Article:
One of the world’s coolest inventions
- Professor Barry Dwolatzky
South African-born engineer and entrepreneur is making a significant contribution in the fight against Covid-19.
Athens, Ohio, and Potchefstroom, South Africa, seem to be worlds apart, but they do have some surprising similarities and connections. Athens is a small city in America’s Midwest. It has a tiny “downtown” area with a few shop-lined streets, some churches and modest historical buildings. It has more than its fair share of trendy food places, bars with live music and coffee shops. These serve the needs of its nomadic population of university students. Dominating the city is the largest campus of the Ohio University with an enrolment – in Athens – of about 22,000 students. The non-student population of Athens is about 5,000.
Potchefstroom, usually called “Potch”, and now officially renamed Tlokwe, is also a university town. North-West University (NWU) dominates the town. It has roughly the same size student population as Athens. The non-student population is, however, more than 43,000 – making it far larger than Athens. The area around NWU also has a vast selection of bars and food places.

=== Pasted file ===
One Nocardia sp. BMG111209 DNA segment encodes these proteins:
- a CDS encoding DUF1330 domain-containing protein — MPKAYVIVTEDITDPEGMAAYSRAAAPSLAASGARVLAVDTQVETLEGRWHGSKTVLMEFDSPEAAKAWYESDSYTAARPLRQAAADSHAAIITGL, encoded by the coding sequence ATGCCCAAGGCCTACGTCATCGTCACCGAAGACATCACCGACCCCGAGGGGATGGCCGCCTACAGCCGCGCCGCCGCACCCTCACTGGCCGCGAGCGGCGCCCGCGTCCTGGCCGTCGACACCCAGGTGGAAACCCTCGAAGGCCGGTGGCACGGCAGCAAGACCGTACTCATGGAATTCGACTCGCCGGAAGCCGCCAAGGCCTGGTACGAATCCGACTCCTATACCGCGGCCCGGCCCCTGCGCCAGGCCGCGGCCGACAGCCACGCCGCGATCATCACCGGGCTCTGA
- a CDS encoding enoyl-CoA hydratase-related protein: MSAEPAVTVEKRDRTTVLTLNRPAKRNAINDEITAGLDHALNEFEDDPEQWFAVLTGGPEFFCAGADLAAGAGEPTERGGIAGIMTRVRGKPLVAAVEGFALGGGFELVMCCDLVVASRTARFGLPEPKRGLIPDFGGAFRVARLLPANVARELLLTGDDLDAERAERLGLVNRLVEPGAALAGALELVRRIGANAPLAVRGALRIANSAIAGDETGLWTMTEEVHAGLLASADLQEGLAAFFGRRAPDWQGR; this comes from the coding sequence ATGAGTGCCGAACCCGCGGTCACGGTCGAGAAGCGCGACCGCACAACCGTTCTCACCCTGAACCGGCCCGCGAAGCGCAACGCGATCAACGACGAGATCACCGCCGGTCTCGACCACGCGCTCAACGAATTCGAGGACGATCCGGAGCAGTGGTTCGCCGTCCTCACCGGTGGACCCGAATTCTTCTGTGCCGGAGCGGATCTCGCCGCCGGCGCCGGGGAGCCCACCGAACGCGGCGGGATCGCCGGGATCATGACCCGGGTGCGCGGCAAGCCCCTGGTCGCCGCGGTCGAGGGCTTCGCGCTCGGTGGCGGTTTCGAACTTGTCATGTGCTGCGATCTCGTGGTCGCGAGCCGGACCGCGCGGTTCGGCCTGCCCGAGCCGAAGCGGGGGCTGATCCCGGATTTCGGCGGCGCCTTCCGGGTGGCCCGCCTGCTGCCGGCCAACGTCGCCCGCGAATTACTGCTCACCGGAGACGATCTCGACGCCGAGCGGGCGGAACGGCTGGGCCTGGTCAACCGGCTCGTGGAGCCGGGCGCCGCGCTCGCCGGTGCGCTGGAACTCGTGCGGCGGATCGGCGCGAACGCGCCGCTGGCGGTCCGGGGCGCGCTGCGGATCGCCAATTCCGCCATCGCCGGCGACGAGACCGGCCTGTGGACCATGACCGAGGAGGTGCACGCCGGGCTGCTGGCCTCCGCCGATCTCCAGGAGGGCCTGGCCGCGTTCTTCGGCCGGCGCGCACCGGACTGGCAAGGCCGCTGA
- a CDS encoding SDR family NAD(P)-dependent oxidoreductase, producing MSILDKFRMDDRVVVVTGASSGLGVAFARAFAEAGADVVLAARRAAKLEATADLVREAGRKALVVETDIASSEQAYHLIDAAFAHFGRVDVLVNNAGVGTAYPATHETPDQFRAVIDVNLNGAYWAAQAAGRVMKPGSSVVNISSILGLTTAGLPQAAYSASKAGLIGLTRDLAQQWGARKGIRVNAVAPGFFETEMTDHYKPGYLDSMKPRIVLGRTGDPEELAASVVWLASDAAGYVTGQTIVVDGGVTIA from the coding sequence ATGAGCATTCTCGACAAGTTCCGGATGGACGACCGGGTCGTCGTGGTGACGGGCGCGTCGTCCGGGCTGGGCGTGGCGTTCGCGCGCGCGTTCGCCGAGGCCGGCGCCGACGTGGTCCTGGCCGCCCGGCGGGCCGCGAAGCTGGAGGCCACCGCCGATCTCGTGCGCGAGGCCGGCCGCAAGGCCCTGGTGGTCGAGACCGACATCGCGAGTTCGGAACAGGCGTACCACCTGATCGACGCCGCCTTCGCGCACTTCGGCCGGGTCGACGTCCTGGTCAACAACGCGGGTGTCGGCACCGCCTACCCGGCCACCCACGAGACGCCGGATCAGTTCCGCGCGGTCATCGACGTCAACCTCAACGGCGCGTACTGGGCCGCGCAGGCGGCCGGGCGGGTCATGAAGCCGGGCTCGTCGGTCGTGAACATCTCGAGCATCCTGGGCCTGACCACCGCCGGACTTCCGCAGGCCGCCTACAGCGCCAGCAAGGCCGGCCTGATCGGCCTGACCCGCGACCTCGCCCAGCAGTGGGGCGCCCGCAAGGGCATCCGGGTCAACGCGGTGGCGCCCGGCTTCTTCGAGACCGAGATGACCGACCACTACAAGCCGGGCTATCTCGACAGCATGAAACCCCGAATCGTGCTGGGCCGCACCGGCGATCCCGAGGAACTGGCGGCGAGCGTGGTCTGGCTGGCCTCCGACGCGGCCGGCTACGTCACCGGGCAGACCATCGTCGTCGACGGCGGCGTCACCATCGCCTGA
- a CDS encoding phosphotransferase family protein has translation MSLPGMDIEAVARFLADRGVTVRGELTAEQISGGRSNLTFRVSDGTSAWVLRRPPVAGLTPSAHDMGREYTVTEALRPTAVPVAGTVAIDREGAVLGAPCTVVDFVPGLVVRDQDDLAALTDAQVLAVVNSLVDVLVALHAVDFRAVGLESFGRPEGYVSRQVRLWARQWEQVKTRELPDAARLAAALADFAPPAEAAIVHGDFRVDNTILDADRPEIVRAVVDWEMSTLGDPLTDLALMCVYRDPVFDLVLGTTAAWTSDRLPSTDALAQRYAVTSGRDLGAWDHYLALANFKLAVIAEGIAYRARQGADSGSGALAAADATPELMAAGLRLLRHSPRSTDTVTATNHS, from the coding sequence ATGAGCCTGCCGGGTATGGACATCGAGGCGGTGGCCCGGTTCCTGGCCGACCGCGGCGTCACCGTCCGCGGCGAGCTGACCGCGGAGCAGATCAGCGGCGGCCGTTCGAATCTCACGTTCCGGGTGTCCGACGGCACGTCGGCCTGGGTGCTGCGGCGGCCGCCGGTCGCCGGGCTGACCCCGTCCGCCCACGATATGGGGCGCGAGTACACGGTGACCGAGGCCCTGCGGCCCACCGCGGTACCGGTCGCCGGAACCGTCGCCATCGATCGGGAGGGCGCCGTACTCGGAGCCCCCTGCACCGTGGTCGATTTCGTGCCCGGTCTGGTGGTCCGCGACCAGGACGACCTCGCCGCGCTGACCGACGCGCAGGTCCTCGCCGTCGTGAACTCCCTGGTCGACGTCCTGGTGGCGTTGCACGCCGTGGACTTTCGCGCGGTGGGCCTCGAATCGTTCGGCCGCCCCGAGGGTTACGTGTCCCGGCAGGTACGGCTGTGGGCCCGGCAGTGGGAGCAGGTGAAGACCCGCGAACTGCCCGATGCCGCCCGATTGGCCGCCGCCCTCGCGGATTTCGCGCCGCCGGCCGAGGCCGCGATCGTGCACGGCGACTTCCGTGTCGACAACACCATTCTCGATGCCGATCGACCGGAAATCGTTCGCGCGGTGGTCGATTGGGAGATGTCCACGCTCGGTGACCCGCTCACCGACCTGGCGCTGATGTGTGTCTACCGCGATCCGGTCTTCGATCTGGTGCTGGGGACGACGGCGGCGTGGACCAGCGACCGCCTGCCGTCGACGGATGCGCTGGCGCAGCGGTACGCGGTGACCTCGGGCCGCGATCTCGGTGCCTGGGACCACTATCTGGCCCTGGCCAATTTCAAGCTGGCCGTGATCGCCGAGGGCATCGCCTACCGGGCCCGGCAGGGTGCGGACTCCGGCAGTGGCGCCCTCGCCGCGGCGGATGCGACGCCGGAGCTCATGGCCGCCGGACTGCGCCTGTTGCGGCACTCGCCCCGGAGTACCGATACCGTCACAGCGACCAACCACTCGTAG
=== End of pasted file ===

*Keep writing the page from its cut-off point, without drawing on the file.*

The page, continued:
For me the link between Athens and Potch is the person responsible for one of the world’s coolest inventions. His name is Dr Dave Berchowitz, a South African innovator and fiercely persistent entrepreneur. Berchowitz was born and raised in Potch. After finishing school at Potch Boys High, Berchowitz went to Wits University to study aeronautical engineering in the 1970s. This is where I met him. I was studying electrical engineering at the same time. We became lifelong friends.
Berchowitz is a stereotypical nerd with a sharp intellect, broad-ranging interests, a quirky sense of humour and strong sense of social justice. He is also a fantastic engineer – one of the best I know - able to easily move from the highly theoretical to the deeply practical within the space of a single sentence.